So you should avoid public dublicate URLs in the first place.

    @RobShaver: Good approach eliminating the ".nsf" in the URLs, but why not take the full step? You got URL folders like /a/ or /nav/ in your web page URLs. As with the ".nsf" extension, it would be a lot better not to bother users with that kind of noice.

    Substitution documents can take care of that problem quite nicely, as seen here: www.e-conomic.com

      • avatar
      • Jake Howlett
      • Sun 20 Jun 2010 04:10 PM

      Hindsight is a wonderful thing Tue. If only I'd known way back when that one day I'd care about SEO then I'd not have registered anything other than codestore.net.

      However, the links are all out there now, pointing to different variations of the same URLs and unless I pain-stakingly hunt them all down I'll have to cater for that.

      On new sites I work on I always do try to avoid. For this site it's too late.

      Hide the rest of this thread

      1. Hindsight is great :-)

        I understand the situation, many other websites have similar issues. But there are options, even if you have many backlinks pointing to DC pages:

        1) Like you made 301s from other Codestore domains to the www.codestore.net domain, do so for the pattern www.codestore.net/store.nsf*. Assuming ofc. you want www.codestore.net to be the homepage URL (recommended), otherwise the other way around.

        2) Make sure all internal links to your homepage goes to the correct URL, as Yahoo Site Explorer suggest you have many internal links pointing to both www.codestore.net and www.codestore.net/store.nsf/. It could be you already rectified this (I didn't check) and Yahoo Site Explorer just haven't figured it out yet.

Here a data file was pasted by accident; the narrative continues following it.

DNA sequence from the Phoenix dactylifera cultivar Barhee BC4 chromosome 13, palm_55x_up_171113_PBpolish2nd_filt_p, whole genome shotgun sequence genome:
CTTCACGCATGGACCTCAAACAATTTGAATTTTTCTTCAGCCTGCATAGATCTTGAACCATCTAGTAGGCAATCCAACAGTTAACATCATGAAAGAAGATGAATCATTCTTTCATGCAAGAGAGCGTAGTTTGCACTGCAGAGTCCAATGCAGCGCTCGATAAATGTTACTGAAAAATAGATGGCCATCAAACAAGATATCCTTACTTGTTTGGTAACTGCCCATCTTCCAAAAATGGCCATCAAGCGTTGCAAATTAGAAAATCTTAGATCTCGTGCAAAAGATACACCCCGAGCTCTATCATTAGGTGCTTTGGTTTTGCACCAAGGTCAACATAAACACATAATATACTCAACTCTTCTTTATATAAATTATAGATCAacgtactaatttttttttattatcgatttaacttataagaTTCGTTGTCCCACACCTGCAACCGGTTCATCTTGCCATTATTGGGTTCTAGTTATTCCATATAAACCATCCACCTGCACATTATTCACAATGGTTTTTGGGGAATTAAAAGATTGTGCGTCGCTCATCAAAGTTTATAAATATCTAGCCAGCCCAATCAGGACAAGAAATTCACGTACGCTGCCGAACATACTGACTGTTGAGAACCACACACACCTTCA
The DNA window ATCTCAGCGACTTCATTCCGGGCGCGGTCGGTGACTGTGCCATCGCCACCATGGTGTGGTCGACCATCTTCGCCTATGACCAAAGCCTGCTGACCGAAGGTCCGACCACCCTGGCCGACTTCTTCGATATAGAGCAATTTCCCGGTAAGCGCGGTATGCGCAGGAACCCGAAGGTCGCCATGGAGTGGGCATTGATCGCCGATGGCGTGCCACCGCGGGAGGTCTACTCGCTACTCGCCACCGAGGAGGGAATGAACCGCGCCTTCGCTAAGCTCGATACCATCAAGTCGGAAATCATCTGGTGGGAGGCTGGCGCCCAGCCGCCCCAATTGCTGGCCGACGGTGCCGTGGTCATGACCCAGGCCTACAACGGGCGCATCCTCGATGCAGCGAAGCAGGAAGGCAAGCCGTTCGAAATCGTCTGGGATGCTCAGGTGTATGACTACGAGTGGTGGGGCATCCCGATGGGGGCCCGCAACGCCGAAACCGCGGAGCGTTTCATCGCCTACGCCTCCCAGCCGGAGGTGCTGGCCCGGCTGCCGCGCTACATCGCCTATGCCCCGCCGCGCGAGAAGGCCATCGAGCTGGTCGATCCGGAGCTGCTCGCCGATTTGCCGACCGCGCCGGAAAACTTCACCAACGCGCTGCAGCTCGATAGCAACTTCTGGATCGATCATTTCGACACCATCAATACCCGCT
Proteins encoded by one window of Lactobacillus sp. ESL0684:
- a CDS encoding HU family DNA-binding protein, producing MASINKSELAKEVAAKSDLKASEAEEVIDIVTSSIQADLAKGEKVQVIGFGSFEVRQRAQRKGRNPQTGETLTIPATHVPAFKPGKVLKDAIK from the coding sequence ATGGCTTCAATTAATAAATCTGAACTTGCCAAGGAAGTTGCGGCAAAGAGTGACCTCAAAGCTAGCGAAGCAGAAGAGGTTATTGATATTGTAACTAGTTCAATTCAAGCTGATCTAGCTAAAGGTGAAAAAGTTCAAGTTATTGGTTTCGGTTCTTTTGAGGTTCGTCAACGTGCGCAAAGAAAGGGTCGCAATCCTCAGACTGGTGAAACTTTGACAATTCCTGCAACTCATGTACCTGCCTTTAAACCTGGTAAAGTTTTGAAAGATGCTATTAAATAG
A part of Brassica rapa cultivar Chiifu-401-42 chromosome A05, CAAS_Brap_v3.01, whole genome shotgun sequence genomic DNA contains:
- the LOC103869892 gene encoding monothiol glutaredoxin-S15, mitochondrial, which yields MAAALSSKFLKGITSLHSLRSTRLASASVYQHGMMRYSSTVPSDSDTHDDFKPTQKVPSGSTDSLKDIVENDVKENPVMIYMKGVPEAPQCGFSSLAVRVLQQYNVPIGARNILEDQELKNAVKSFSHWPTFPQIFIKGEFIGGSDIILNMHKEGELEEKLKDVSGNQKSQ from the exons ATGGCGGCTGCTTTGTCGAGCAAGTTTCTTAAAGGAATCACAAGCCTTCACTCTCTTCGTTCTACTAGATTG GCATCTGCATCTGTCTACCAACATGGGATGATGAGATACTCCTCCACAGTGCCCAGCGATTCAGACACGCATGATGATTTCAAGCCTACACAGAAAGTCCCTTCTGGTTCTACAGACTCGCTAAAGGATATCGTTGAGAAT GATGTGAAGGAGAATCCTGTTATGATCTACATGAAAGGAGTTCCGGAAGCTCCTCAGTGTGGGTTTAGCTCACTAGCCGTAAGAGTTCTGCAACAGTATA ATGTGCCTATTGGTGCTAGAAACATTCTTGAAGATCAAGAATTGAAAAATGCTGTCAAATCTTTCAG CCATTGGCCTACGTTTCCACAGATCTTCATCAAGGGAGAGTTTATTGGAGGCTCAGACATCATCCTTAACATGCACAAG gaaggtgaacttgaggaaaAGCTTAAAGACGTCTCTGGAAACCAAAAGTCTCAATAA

301s will transfer link value (as indicated by the visible Google Toolbar PageRank), but - propably - not 100%. Another drawback is the added round trip, making 301 pages slower. Still, 301s are the best option for situations like this.

        Btw., an annoying thing about the trailing "/" in Domino is that these 2 URLs:

        1) www.codestore.net/store.nsf

        2) www.codestore.net/store.nsf/

        - are technically different URLs, but Domino does not seem to care about the trailing slash at all. I have not managed to find suitable substitution/redirection documents to fix this issue.

    1. @Tue,

      I agree but that was the best I could muddle through to. It's been six months or so since I did that. I was trying to have the fewest rules I could manage. It was a trial and error process with a httpd restart each time I made a change.

      As I recall the only way I got figure out how to make it work was to have those intermediate targets like the fake view "a".

      Have you got any links to better documentation about how the rewrite works or how the wildcards work? Perhaps you could describe how you did it on e-conomics site.



      Show the rest of this thread

  6. Hi Jake,

    i've implemented it on our domino based website, but today I've been reading up on the following post, which shed a different light on the issue: http://www.seomoz.org/blog/complete-guide-to-rel-canonical-how-to-and-why-not

    Perhaps interesting for you to read.

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CodeStore is all about web development. Concentrating on Lotus Domino, ASP.NET, Flex, SharePoint and all things internet.